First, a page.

Minimum wage in B.C. increases to $13.85 an hour today
Workers now earning $1.20 more per hour, but anti-poverty advocates say it's still well below what's needed
The good news today is the minimum wage in B.C. is going up to $13.85 from $12.65.
The bad news, according to anti-poverty campaigners, is that it's still woefully below what's needed to afford a good life in the province.
The living wage, which is what a working couple with two children needs to earn to pay for things like housing, child care, and transportation is calculated at $19.50 per hour for 2019 for Metro Vancouver by the Living Wage for Families Campaign.
Halena Seiferling, who speaks for the campaign in B.C., says the gap amounts to tens of thousands of dollars in lost revenue for families who need it.
"There's still a significant gap there," she said of the difference between the minimum wage and the living wage.
Saturday's increase for the province's lowest paid workers is part of the provincial government's plan to raise the current wage to just over $15 an hour by 2021.
The province says the plan will help to make life more affordable for people, while also allowing businesses to plan around how to afford the wage.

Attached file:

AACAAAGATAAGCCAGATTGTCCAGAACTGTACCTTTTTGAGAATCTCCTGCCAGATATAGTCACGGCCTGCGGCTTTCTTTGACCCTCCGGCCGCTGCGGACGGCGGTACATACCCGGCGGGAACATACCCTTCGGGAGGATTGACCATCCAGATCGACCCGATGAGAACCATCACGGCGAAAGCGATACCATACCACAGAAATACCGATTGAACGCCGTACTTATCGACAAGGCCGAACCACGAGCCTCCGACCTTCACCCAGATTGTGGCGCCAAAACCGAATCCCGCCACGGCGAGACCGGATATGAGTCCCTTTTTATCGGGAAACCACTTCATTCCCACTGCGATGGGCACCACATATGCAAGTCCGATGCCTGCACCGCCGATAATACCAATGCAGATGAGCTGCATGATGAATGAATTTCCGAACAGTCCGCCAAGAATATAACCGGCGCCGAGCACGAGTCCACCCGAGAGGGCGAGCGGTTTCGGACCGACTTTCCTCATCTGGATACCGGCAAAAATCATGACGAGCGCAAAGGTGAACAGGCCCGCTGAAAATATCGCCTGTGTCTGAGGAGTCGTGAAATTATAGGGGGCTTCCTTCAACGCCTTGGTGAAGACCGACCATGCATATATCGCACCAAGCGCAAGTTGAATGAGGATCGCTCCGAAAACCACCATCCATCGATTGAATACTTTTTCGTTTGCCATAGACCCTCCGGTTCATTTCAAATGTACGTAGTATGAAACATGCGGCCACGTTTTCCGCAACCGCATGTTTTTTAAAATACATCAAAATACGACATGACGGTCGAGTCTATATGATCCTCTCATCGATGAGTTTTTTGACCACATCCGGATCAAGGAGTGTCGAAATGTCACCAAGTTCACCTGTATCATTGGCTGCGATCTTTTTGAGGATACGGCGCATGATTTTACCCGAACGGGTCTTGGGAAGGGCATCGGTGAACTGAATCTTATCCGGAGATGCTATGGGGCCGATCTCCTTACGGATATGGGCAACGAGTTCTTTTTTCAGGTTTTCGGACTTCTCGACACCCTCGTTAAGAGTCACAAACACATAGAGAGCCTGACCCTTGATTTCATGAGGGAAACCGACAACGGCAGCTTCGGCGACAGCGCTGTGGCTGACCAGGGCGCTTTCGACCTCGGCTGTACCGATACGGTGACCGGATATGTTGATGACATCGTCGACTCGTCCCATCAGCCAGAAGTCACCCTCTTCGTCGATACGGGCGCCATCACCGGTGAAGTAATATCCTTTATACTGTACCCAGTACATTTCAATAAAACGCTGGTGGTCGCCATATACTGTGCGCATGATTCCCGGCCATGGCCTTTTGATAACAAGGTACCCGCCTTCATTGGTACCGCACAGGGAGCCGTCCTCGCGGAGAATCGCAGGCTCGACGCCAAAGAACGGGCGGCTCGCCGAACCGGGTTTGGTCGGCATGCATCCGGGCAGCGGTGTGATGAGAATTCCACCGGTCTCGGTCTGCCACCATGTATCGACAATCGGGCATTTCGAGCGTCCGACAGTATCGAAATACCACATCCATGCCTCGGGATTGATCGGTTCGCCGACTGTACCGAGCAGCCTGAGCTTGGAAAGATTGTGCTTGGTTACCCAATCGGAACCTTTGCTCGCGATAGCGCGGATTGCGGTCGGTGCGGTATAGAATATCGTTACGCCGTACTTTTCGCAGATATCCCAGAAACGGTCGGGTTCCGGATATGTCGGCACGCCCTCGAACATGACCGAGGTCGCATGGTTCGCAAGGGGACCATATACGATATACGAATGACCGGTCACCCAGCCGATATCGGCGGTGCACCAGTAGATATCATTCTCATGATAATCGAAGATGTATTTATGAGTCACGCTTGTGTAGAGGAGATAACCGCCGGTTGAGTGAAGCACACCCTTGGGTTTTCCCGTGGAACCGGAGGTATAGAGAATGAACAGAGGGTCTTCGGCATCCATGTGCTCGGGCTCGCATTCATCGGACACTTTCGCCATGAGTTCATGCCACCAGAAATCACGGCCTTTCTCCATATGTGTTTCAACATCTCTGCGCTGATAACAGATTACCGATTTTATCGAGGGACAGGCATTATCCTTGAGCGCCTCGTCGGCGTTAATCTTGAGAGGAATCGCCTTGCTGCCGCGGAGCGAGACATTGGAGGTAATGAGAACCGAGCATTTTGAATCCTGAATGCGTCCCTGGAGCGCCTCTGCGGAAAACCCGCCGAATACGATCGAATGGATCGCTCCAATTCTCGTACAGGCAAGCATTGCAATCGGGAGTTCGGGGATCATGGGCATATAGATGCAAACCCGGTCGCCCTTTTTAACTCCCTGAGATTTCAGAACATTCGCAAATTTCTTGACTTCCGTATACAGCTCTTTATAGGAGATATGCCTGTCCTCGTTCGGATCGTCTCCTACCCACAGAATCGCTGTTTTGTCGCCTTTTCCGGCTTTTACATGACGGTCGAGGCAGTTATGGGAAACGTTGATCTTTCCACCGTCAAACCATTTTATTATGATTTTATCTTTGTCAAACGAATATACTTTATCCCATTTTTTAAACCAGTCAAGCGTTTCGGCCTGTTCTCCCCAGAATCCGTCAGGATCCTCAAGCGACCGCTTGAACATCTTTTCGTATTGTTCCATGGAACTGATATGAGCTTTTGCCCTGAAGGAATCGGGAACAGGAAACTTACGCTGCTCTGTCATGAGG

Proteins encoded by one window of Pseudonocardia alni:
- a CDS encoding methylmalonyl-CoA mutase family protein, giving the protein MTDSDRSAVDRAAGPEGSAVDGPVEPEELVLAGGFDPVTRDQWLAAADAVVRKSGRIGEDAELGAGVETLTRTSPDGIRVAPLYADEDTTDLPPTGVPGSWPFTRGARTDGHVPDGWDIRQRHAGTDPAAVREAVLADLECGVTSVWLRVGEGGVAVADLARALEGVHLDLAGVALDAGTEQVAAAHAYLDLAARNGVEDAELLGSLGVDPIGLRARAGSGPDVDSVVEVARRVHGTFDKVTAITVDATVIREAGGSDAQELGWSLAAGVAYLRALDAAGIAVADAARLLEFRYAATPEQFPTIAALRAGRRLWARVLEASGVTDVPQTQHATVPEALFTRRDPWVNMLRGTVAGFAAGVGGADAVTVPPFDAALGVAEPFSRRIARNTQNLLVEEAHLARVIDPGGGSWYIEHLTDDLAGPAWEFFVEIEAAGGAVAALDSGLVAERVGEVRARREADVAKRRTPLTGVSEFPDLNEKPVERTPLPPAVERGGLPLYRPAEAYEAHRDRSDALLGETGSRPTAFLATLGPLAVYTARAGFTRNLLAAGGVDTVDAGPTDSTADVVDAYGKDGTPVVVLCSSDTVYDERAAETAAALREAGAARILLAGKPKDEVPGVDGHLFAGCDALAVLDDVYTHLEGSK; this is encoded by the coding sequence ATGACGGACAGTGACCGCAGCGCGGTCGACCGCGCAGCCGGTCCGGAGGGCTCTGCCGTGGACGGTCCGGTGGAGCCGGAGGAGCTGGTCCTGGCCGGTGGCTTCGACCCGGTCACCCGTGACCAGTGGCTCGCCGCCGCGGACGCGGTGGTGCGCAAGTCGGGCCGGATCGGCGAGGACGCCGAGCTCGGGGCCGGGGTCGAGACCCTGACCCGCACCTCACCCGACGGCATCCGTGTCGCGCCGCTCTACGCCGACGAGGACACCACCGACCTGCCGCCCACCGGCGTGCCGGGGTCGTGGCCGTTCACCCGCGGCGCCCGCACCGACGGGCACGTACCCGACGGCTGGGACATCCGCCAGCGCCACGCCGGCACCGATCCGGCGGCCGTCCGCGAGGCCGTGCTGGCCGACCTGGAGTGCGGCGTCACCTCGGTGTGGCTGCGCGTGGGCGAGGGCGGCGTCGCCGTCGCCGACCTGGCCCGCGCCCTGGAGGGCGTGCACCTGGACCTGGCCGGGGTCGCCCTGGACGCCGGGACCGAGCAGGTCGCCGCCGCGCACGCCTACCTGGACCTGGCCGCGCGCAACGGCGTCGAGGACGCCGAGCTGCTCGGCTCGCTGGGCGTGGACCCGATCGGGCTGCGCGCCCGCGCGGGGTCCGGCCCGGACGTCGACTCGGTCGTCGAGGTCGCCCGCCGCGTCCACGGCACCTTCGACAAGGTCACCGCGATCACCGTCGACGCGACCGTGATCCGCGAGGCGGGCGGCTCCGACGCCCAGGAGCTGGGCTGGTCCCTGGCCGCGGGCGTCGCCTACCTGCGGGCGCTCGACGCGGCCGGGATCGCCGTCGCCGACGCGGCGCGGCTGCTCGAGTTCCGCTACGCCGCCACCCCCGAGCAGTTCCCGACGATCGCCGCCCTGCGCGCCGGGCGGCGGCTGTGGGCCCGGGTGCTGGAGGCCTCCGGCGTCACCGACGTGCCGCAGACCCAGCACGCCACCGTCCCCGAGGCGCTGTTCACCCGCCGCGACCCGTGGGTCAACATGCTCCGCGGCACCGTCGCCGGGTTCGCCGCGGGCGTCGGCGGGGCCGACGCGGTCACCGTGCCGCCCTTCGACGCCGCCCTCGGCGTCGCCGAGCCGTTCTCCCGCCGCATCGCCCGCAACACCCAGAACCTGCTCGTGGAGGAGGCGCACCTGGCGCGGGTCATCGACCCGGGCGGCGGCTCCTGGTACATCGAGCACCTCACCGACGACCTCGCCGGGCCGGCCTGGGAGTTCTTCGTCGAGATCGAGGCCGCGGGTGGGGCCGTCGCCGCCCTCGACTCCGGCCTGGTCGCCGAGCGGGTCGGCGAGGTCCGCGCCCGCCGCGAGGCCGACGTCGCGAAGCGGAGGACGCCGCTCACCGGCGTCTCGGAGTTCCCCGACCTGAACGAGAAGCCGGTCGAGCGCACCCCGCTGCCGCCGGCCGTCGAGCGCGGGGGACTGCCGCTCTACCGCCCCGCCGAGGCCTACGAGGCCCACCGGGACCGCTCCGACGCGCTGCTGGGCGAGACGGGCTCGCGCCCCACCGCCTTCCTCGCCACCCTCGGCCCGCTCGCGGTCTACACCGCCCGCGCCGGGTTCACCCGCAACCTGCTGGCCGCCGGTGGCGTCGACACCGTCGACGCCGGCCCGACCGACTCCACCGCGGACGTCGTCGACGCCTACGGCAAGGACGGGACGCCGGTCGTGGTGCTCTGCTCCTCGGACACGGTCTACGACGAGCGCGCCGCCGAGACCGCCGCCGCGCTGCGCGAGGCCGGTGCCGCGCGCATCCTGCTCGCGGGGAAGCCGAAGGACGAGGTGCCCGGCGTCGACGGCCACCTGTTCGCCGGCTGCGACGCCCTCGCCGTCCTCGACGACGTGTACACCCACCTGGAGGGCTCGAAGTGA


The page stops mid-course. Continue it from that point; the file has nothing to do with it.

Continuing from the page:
Next June, the minimum wage will rise to $14.60 an hour before going up to $15.20 on June 1, 2021.
- B.C.'s move to raise minimum wage too slow says B.C. Federation of Labour
- For these B.C. businesses, $15 is already the minimum wage
An independent panel, the Fair Wages Commission, was established in 2017 to look at the minimum wage.
Now it's looking at how to narrow the gap between the minimum wage and the living wage and has extended its deadline to June 28 for accepting submissions from workers for new recommendations for the provincial government,
Seiferling says the Living Wage for Families Campaign is recommending the commission become permanent.
She says though the minimum wage will increase and is increasing over the next several years, there's no plan beyond 2021.
"We don't know what's going to happen after that," she said.
Other increases for other low paying jobs
As part of the minimum wage increase, other workers in low paying jobs are also seeing better wages.
The minimum wage for a liquor server is increasign 11.4 per cent to $12.70 per hour.
Meanwhile, the resident caretaker minimum wage will increase 9.5 per cent per month to $831.45 for those who manage nine to 60 units or $2,832.11 for 61 or more units.
The live-in camp leader minimum wage will increase 9.5 per cent to $110.87 a day.